The post-season is here, beginning with the wildcard round and its one game winner-take-all contests.
Yesterday, I looked at the AL match-up. Tonight is the NL’s turn. More after the jump.
Rockies vs D-Backs
The NL wildcard matches two teams returning from the post-season wilderness with Arizona making its first playoff appearance since 2011 and Colorado its first since 2009. Neither team has won a post-season series since 2007, when the Rockies bested the D-Backs in the NLCS.
On paper, home field advantage for Arizona could be crucial as the Snakes’ .642 winning percentage at Chase Field is the second best home mark this season, trailing only the division rival Dodgers. Colorado has historically done poorly in Phoenix, posting an OPS+ below league average in 7 of the past 8 years, including this season with a lowly 65 mark, tied with the 2012 club for the franchise’s lowest season mark since 2000. Add in Arizona starter Zack Greinke‘s home record this season (13-1, 2.87 ERA, 0.957 WHIP) and it could be tough night for the Rox.
Greinke has an extensive history against many of the Colorado starters, recording 30 AB or more against 7 of them. Of those seven, Carlos Gonzalez has fared the best with a .333 BA and 5 homers in 33 AB. Trevor Story has also done some damage against Arizona’s veteran righty with a .333 BA and 4 homers in 24 AB.
Colorado counters with their ace Jon Gray (10-4, 3.67 ERA, 1.296 WHIP in a half-season of work). Gray posted a 2-1 record in three starts this season against the Snakes, with both of those wins coming in Phoenix. None of the D-Backs have faced Gray a lot, with Jake Lamb and David Peralta leading with way with only 13 AB. Only J.D. Martinez has homered against Gray though Peralta has done some damage with a .462 BA. Paul Goldschmidt‘s 0 for 11 is notable among those who have struggled against the Colorado righty.
Tonight will be Gray’s first post-season game while Greinke’s gets the call for his tenth post-season start. Greinke struggled in his first post-season for the Brewers in 2011, but has recorded a nifty 2.38 ERA in 6 post-season starts since then, all for the Dodgers, including pitching into the 7th inning or later in each of his last 5 appearances. In 6 previous home starts in the post-season, Greinke is 3-1 with his team winning the other two contests.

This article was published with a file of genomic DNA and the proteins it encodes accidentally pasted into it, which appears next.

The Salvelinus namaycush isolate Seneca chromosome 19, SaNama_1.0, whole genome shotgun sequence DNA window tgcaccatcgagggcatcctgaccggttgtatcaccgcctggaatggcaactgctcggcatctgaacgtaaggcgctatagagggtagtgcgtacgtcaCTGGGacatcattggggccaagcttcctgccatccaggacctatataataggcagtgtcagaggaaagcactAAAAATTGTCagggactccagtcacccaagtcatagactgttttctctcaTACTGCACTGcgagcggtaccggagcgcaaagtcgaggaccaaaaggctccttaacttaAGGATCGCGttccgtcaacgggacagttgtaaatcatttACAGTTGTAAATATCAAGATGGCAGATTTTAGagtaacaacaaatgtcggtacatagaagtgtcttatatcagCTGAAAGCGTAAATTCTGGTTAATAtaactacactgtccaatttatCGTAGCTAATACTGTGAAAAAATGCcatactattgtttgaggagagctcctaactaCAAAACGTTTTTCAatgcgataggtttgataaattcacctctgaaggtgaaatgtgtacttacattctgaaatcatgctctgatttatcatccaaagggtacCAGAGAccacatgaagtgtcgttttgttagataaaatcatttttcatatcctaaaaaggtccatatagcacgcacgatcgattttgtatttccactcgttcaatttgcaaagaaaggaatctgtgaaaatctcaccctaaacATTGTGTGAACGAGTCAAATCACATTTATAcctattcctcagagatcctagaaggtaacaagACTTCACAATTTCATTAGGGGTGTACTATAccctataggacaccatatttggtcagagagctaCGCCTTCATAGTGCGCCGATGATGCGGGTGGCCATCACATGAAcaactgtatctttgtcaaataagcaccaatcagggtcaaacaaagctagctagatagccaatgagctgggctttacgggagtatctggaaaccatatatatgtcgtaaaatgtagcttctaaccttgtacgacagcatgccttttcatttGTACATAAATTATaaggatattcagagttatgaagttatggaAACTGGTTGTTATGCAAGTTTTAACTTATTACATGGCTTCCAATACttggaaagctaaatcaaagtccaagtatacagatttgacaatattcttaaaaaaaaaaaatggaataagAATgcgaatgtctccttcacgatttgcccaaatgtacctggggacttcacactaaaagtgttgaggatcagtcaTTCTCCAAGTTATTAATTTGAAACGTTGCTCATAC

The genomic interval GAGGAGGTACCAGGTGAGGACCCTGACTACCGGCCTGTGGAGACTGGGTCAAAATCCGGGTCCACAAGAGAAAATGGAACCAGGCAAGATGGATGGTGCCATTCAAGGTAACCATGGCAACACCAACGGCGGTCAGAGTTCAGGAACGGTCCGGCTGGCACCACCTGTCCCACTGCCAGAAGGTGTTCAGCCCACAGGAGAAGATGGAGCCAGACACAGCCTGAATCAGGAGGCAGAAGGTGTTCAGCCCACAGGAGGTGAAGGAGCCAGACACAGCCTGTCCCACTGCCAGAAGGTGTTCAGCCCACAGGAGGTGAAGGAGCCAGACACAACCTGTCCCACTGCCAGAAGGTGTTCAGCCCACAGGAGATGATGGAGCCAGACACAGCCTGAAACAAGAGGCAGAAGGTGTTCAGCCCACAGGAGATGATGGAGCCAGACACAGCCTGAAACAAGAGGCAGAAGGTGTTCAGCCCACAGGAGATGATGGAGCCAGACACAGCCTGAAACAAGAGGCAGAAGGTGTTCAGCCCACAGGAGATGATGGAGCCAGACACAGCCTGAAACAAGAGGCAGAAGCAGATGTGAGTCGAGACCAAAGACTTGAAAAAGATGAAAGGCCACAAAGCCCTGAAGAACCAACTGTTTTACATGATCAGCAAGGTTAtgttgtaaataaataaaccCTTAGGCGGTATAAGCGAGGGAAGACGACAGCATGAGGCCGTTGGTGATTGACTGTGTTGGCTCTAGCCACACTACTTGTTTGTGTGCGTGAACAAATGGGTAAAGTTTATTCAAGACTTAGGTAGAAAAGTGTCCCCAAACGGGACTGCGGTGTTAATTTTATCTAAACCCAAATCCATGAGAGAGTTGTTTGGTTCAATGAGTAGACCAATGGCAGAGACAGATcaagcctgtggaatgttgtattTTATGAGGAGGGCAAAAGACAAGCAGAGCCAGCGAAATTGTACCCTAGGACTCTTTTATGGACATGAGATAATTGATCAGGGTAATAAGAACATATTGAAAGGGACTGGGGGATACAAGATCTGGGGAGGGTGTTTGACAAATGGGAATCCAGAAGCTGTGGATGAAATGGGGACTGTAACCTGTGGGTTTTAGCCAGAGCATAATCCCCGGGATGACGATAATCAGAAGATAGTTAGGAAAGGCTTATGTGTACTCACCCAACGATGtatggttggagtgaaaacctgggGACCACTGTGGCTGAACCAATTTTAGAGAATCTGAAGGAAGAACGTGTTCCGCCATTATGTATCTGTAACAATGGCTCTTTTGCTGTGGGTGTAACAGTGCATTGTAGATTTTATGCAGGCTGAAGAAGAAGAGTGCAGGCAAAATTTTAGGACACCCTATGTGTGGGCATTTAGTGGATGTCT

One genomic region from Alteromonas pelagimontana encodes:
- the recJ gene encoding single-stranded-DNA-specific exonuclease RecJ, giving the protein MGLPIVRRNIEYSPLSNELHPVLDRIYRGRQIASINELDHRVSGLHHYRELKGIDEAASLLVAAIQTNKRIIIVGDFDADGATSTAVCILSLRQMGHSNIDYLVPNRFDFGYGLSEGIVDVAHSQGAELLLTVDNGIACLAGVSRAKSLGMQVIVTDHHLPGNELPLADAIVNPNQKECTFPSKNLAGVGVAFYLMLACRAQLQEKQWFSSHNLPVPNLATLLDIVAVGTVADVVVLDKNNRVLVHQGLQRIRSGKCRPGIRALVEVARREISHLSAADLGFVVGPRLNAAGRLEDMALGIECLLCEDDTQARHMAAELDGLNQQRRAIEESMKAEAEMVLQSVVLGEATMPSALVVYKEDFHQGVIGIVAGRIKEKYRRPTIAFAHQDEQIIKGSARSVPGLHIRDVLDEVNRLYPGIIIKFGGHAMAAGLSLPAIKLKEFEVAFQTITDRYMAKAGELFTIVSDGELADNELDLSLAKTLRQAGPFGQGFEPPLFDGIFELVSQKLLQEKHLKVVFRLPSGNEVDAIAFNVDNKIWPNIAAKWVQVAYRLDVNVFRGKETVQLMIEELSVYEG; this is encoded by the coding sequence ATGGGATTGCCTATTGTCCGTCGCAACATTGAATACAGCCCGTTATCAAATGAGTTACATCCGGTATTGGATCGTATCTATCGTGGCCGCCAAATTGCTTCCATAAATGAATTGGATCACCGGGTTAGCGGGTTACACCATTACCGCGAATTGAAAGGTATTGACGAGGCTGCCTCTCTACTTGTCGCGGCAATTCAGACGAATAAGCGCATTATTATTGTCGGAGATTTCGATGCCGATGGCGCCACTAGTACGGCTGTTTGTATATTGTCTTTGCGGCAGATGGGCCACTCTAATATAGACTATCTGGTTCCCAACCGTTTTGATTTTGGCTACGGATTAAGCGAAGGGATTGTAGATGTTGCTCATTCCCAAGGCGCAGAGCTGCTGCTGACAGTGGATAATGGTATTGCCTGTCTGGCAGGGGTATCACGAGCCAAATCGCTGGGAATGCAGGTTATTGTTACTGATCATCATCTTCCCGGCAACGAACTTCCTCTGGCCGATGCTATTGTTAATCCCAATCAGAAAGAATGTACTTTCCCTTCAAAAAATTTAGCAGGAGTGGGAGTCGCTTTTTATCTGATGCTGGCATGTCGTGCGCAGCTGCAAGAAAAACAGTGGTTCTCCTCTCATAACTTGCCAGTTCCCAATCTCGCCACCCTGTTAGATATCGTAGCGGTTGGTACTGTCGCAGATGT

Twins vs Yankees
The upstart Twins take the field against a retooled Yankee club that enters the post-season with solid young talent at 5 positions and on the mound, something not seen in the Bronx in nearly two decades. Minnesota has never beaten the Yankees in the post-season, getting swept in their only meetings in the 2009 and 2010 division series. The Yankees also swept the Twins when Minnesota last visited the Bronx just two weeks ago.
To try to break through against New York, the Twins will have to handle Yankee ace Luis Severino. Severino has faced Minnesota just once in his career, that coming at Yankee Stadium on Sep 20, when he left the game trailing 3-0 after throwing 71 pitches over 3 innings, his second shortest outing of the season (the Yanks won the game 11-3). Severino’s home/road split this season is fairly pronounced, with a 3.71 ERA at home but only 2.24 on the road. However, his 10 highest games scores (73 and up) are evenly split 5-5 home and away. Against .500 or better teams, Severino posted a 3-3 record with 4.19 ERA; that compares to 11-3, 2.40 against weaker opponents.
Opposing New York’s 23 year-old fireballer is Minnesota’s veteran right-hander Ervin Santana. Santana’s 33 starts this season show ERA results of 1.75 for starts 1-11, 5.00 for starts 12-22, and 3.27 for starts 23-33, the last almost identical to his 3.28 season ERA. Santana recorded 5 complete games and 7 more starts of 7 IP, but only two of those twelve games came in the last third of his season. Santana faced New York once this year, allowing two ER over 5.2 IP on Sep 18. For his career at new Yankee Stadium, Santana is 0-5 with a 6.43 ERA, with only a slightly better 5.19 ERA at the Stadium’s previous incarnation. Against current Yankees whom he has faced at least 10 times, Santana has done well against Todd Frazier, Didi Gregorius and Starlin Castro (collective .163/.250/.327), but would prefer not facing Brett Gardner, Chase Headley and Jacoby Ellsbury (.321/.352/.420). Somewhat surprisingly, Matt Holliday is not in the starting lineup, despite a .417/.417/1.083 slash in 12 PA against Santana.
Minnesota has trailed after 5 innings in only 61 games this season, a trait that would serve them well against the Yankees, who are 74-17 this year when leading or tied after 5 frames. While the Yankee bullpen is justly deserving of its stellar reputation for closing out victories, the Twins are actually slightly better over the last 3 innings of the game, with an .833 winning percentage (79-16) when leading or tied after 6 innings, compared to .810 (81-19) for New York. The Yankees have the edge in comebacks, with a creditable .239 mark (17-54) when trailing after 5 innings, compared to .115 (7-54) for the Twins.
Enjoy the game!